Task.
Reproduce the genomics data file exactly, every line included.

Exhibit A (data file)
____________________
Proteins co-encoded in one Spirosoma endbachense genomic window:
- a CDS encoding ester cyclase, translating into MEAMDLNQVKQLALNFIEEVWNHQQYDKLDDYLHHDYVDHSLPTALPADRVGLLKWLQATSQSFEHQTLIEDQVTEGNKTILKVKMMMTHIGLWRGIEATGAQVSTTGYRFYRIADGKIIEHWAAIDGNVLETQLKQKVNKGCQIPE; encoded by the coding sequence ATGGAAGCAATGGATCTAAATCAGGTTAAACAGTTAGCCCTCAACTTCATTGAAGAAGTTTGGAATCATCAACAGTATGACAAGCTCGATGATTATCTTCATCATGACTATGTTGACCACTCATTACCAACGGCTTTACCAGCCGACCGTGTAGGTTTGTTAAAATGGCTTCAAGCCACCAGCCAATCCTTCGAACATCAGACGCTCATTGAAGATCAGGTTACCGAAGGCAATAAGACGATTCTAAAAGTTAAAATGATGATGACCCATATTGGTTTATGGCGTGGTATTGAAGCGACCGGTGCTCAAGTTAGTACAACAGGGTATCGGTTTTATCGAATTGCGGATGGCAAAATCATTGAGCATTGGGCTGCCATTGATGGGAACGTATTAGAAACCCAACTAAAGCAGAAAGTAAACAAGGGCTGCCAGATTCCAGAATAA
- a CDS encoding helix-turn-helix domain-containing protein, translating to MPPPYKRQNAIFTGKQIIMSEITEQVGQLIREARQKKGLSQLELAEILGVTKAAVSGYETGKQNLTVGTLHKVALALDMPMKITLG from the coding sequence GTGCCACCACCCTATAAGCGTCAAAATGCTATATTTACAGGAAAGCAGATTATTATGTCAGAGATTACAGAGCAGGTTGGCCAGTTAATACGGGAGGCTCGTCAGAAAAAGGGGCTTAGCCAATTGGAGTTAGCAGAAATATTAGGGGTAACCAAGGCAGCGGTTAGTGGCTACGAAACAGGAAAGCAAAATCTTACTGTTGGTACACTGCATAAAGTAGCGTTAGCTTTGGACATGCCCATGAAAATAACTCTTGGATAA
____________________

Proteins co-encoded in one Spirosoma endbachense genomic window:
- a CDS encoding ester cyclase, translating into MEAMDLNQVKQLALNFIEEVWNHQQYDKLDDYLHHDYVDHSLPTALPADRVGLLKWLQATSQSFEHQTLIEDQVTEGNKTILKVKMMMTHIGLWRGIEATGAQVSTTGYRFYRIADGKIIEHWAAIDGNVLETQLKQKVNKGCQIPE; encoded by the coding sequence ATGGAAGCAATGGATCTAAATCAGGTTAAACAGTTAGCCCTCAACTTCATTGAAGAAGTTTGGAATCATCAACAGTATGACAAGCTCGATGATTATCTTCATCATGACTATGTTGACCACTCATTACCAACGGCTTTACCAGCCGACCGTGTAGGTTTGTTAAAATGGCTTCAAGCCACCAGCCAATCCTTCGAACATCAGACGCTCATTGAAGATCAGGTTACCGAAGGCAATAAGACGATTCTAAAAGTTAAAATGATGATGACCCATATTGGTTTATGGCGTGGTATTGAAGCGACCGGTGCTCAAGTTAGTACAACAGGGTATCGGTTTTATCGAATTGCGGATGGCAAAATCATTGAGCATTGGGCTGCCATTGATGGGAACGTATTAGAAACCCAACTAAAGCAGAAAGTAAACAAGGGCTGCCAGATTCCAGAATAA
- a CDS encoding helix-turn-helix domain-containing protein, translating to MPPPYKRQNAIFTGKQIIMSEITEQVGQLIREARQKKGLSQLELAEILGVTKAAVSGYETGKQNLTVGTLHKVALALDMPMKITLG from the coding sequence GTGCCACCACCCTATAAGCGTCAAAATGCTATATTTACAGGAAAGCAGATTATTATGTCAGAGATTACAGAGCAGGTTGGCCAGTTAATACGGGAGGCTCGTCAGAAAAAGGGGCTTAGCCAATTGGAGTTAGCAGAAATATTAGGGGTAACCAAGGCAGCGGTTAGTGGCTACGAAACAGGAAAGCAAAATCTTACTGTTGGTACACTGCATAAAGTAGCGTTAGCTTTGGACATGCCCATGAAAATAACTCTTGGATAA